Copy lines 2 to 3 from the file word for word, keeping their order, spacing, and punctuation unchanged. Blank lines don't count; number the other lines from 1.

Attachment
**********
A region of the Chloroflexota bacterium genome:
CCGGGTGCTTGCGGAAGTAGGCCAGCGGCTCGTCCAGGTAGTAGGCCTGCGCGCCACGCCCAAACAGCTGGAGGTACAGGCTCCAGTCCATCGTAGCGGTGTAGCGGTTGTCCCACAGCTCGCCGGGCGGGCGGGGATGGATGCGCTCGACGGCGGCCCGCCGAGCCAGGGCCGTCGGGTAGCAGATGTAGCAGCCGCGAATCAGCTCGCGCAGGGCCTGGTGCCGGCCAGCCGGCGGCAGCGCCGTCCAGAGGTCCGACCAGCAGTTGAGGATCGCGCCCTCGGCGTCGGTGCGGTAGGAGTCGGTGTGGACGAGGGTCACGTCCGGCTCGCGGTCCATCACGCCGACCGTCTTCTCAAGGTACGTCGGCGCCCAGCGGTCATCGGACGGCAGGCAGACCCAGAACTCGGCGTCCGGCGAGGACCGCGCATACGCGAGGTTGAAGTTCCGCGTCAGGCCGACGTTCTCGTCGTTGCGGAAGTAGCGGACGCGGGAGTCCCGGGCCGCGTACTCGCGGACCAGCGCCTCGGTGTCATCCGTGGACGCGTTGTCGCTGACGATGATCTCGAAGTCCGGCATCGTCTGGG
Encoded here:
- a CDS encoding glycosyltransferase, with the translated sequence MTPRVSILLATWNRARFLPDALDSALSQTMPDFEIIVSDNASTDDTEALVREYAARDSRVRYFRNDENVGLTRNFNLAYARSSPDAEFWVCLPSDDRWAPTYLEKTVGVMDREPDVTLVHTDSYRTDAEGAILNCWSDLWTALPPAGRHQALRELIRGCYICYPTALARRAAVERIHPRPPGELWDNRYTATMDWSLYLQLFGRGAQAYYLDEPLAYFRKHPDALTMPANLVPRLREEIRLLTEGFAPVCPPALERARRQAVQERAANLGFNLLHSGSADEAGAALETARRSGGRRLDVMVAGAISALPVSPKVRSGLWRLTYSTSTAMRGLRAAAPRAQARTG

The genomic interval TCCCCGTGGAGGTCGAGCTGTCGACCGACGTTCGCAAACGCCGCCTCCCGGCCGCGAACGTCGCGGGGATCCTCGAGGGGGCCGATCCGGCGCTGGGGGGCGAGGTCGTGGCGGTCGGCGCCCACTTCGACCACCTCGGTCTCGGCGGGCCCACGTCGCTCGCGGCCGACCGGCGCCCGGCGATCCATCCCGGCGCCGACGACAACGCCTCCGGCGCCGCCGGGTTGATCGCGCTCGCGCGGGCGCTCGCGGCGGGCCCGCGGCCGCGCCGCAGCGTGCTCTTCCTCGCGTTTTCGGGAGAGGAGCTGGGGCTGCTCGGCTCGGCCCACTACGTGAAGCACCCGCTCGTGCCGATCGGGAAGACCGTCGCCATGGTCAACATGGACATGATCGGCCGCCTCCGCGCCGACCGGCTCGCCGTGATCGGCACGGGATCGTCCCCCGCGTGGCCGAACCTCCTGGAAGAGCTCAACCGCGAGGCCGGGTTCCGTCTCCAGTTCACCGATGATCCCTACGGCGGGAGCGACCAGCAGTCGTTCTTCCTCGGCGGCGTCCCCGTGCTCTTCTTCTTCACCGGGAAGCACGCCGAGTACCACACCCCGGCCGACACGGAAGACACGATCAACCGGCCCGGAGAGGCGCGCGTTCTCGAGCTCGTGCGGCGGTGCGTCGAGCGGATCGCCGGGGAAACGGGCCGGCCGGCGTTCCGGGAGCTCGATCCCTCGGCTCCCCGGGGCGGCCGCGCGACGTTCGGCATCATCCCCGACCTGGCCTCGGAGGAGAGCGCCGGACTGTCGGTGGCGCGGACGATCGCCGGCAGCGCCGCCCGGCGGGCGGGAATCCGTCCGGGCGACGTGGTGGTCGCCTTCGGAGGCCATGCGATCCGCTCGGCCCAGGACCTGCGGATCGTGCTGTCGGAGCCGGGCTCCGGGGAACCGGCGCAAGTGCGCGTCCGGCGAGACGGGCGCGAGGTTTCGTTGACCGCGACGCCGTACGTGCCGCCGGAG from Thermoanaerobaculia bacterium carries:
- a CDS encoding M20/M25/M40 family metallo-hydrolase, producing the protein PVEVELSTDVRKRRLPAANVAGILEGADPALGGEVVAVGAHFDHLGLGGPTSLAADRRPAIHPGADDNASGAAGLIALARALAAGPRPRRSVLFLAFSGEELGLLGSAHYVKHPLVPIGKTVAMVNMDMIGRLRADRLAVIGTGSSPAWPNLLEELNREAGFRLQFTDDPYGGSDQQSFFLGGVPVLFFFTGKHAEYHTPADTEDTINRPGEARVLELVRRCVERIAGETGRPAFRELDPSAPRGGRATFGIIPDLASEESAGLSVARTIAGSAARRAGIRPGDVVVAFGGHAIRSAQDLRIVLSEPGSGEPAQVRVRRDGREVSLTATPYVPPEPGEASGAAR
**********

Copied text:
CCGGGTGCTTGCGGAAGTAGGCCAGCGGCTCGTCCAGGTAGTAGGCCTGCGCGCCACGCCCAAACAGCTGGAGGTACAGGCTCCAGTCCATCGTAGCGGTGTAGCGGTTGTCCCACAGCTCGCCGGGCGGGCGGGGATGGATGCGCTCGACGGCGGCCCGCCGAGCCAGGGCCGTCGGGTAGCAGATGTAGCAGCCGCGAATCAGCTCGCGCAGGGCCTGGTGCCGGCCAGCCGGCGGCAGCGCCGTCCAGAGGTCCGACCAGCAGTTGAGGATCGCGCCCTCGGCGTCGGTGCGGTAGGAGTCGGTGTGGACGAGGGTCACGTCCGGCTCGCGGTCCATCACGCCGACCGTCTTCTCAAGGTACGTCGGCGCCCAGCGGTCATCGGACGGCAGGCAGACCCAGAACTCGGCGTCCGGCGAGGACCGCGCATACGCGAGGTTGAAGTTCCGCGTCAGGCCGACGTTCTCGTCGTTGCGGAAGTAGCGGACGCGGGAGTCCCGGGCCGCGTACTCGCGGACCAGCGCCTCGGTGTCATCCGTGGACGCGTTGTCGCTGACGATGATCTCGAAGTCCGGCATCGTCTGGG
Encoded here: